In his diary Darwin called this "the most memorable event which, for a long period, I have had the good fortune to enjoy. In Cape Town missionaries were being accused of causing racial tension and profiteering, and after Beagle set to sea on 18 June FitzRoy wrote an open letter to the evangelical South African Christian Recorder on the Moral State of Tahiti incorporating extracts from both his and Darwin's diaries to defend the reputation of missionaries.
This was given to a passing ship which took it to Cape Town to become FitzRoy's and Darwin's first published work. On 8 July they stopped at St. Helena for six days. Darwin took lodgings near Napoleon's tomb, and when writing to Henslow asking to be proposed for the Geological Society , mentioned his suspicions "that differently from most Volcanic Islds.
It seems strange, that this little centre of a distinct creation should, as is asserted, bear marks of recent elevation. He examined beds high on the hill which had been taken as seashells showing that St. Helena had risen from the ocean in recent times, but Darwin identified them as extinct species of land-shells. He noted that woodland had been destroyed by goats and hogs which had run wild since being introduced in ,  and native vegetation only predominated on high steep ridges, having been replaced by imported species.
At this stage Darwin had an acute interest in island biogeography , and his description of St Helena as "a little centre of creation" in his geological diary reflects Charles Lyell 's speculation in Volume 2 of Principles of Geology that the island would have acted as a "focus of creative force". These birds are closely allied in appearance to the Thenca of Chile or Callandra of la Plata. If there is the slightest foundation for these remarks the zoology of Archipelagoes — will be well worth examining; for such facts [would inserted ] undermine the stability of Species.
The term "would" before "undermine" had been added after writing what is now noted as the first expression of his doubts about species being immutable, which led to him becoming convinced about the transmutation of species and hence evolution.
Darwin had just reviewed similar inconsistencies with mainland bird genera such as Pteroptochos. Beagle reached Ascension Island on 19 July , and Darwin was delighted to receive letters from his sisters with news that Sedgwick had written "He is doing admirably in S. On 23 July they set off again longing to reach home, but FitzRoy wanted to ensure the accuracy of his longitude measurements and so took the ship across the Atlantic back to Bahia in Brazil to take check readings.
Darwin was glad to see the beauties of the jungle for a last time, but now compared "the stately Mango trees with the Horse Chesnuts of England. Beagle departed for home on 17 August.
A plaque now commemorates his arrival point in Falmouth, Cornwall. Upon his return, Darwin was quick to take the coach home, arriving late at night on 4 October at The Mount House , the family home in Shrewsbury, Shropshire.
Darwin reportedly headed straight to bed and greeted his family at breakfast. After ten days of catching up with family he went on to Cambridge and sought Henslow 's advice on organising the description and cataloguing of his collections.
Darwin's father gave him an allowance that enabled him to put aside other careers, and as a scientific celebrity with a reputation established by his fossils and Henslow's publication of his letters on South American geology, he toured London 's society institutions. By this time he was part of the "scientific establishment ", collaborating with expert naturalists to describe his specimens, and working on ideas he had been developing during the voyage.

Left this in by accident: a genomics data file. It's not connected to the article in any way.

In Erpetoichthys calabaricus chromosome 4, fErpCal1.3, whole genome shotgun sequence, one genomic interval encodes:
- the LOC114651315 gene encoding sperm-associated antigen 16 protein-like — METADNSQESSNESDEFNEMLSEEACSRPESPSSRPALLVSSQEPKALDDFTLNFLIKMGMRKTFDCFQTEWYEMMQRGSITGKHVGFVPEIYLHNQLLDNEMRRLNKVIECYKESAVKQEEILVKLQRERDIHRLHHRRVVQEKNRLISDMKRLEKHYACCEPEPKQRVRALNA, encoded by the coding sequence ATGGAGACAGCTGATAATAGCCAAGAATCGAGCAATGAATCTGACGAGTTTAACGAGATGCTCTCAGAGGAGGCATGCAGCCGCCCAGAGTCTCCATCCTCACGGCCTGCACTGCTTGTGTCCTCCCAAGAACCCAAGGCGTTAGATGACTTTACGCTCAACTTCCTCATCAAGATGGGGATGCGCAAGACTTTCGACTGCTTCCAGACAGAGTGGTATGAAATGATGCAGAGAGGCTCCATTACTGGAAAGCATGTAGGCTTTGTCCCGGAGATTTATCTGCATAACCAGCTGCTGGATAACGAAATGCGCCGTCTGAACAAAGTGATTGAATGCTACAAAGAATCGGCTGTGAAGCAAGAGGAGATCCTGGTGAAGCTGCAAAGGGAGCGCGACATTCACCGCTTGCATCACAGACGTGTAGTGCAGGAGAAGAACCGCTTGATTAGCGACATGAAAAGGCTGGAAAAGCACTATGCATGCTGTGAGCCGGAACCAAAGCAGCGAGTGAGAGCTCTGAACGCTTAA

Charles Lyell gave him enthusiastic backing. He wrote a paper proving that Chile, and the South American continent , was slowly rising, which he read to the Geological Society of London on 4 January Darwin thought of having his diary published mixed in with FitzRoy's account, but his relatives including Emma and Hensleigh Wedgwood urged that it be published separately.
On 30 December the question was settled by FitzRoy taking the advice of William Broderip that Darwin's journal should form the third volume of the Narrative. Darwin set to work reorganising and trimming his diary, and incorporating scientific material from his notes. He completed his Journal and Remarks now commonly known as The Voyage of the Beagle in August , but FitzRoy was slower and the three volumes were published in August Syms Covington stayed with Darwin as his servant, then on 25 February shortly after Darwin's marriage Covington parted on good terms and migrated to Australia.
Darwin had shown great ability as a collector and had done the best he could with the reference books he had on ship. It was now the province of recognised expert specialists to establish which specimens were unknown, and make their considered taxonomic decisions on defining and naming new species. Richard Owen had expertise in comparative anatomy and his professional judgements revealed a succession of similar species in the same locality, giving Darwin insights which he would later recall as being central to his new views.
At that time the only fully described fossil mammals from South America were three species of Mastodon and the gigantic Megatherium. The rhinoceros sized head bought for two shillings near Mercedes was not a megatherium, but "as far as they can guess, must have been a gnawing animal. Conceive a Rat or a Hare of such a size— What famous Cats they ought to have had in those days!
The fossils from Punta Alta included a nearly perfect head and three fragments of heads of the Megatherium Cuvierii , the jaw of a related species which Owen named Mylodon Darwinii , and jaws of Megalonyx Jeffersonii. The near complete skeleton was named Scelidotherium by Owen, who found it had most of its bones nearly in their proper relative positions.